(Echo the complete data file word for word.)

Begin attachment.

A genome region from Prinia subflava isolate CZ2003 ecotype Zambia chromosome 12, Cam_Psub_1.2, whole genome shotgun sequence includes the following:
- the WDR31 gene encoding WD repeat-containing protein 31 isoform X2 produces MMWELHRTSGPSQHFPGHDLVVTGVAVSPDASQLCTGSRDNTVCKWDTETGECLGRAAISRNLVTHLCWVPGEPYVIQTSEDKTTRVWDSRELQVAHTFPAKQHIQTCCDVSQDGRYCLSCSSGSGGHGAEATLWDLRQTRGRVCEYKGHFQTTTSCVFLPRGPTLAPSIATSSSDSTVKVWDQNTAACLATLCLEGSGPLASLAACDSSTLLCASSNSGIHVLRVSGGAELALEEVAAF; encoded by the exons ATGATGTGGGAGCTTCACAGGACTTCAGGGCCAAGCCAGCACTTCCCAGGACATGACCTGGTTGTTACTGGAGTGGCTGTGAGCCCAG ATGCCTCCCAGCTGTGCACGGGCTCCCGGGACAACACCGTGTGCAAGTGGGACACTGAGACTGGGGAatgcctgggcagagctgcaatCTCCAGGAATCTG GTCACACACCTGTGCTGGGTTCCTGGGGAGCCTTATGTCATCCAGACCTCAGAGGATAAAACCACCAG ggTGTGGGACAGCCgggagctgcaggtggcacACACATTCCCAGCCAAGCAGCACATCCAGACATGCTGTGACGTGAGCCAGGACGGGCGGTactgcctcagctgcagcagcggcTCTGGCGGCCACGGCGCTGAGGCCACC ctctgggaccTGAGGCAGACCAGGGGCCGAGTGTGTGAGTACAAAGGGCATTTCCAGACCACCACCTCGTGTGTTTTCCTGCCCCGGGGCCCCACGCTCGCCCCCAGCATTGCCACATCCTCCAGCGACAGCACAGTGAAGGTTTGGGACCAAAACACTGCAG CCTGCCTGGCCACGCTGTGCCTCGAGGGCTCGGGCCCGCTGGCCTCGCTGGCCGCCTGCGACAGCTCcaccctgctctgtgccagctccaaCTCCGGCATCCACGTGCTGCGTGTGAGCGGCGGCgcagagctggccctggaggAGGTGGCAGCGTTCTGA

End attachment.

A genome region from Prinia subflava isolate CZ2003 ecotype Zambia chromosome 12, Cam_Psub_1.2, whole genome shotgun sequence includes the following:
- the WDR31 gene encoding WD repeat-containing protein 31 isoform X2 produces MMWELHRTSGPSQHFPGHDLVVTGVAVSPDASQLCTGSRDNTVCKWDTETGECLGRAAISRNLVTHLCWVPGEPYVIQTSEDKTTRVWDSRELQVAHTFPAKQHIQTCCDVSQDGRYCLSCSSGSGGHGAEATLWDLRQTRGRVCEYKGHFQTTTSCVFLPRGPTLAPSIATSSSDSTVKVWDQNTAACLATLCLEGSGPLASLAACDSSTLLCASSNSGIHVLRVSGGAELALEEVAAF; encoded by the exons ATGATGTGGGAGCTTCACAGGACTTCAGGGCCAAGCCAGCACTTCCCAGGACATGACCTGGTTGTTACTGGAGTGGCTGTGAGCCCAG ATGCCTCCCAGCTGTGCACGGGCTCCCGGGACAACACCGTGTGCAAGTGGGACACTGAGACTGGGGAatgcctgggcagagctgcaatCTCCAGGAATCTG GTCACACACCTGTGCTGGGTTCCTGGGGAGCCTTATGTCATCCAGACCTCAGAGGATAAAACCACCAG ggTGTGGGACAGCCgggagctgcaggtggcacACACATTCCCAGCCAAGCAGCACATCCAGACATGCTGTGACGTGAGCCAGGACGGGCGGTactgcctcagctgcagcagcggcTCTGGCGGCCACGGCGCTGAGGCCACC ctctgggaccTGAGGCAGACCAGGGGCCGAGTGTGTGAGTACAAAGGGCATTTCCAGACCACCACCTCGTGTGTTTTCCTGCCCCGGGGCCCCACGCTCGCCCCCAGCATTGCCACATCCTCCAGCGACAGCACAGTGAAGGTTTGGGACCAAAACACTGCAG CCTGCCTGGCCACGCTGTGCCTCGAGGGCTCGGGCCCGCTGGCCTCGCTGGCCGCCTGCGACAGCTCcaccctgctctgtgccagctccaaCTCCGGCATCCACGTGCTGCGTGTGAGCGGCGGCgcagagctggccctggaggAGGTGGCAGCGTTCTGA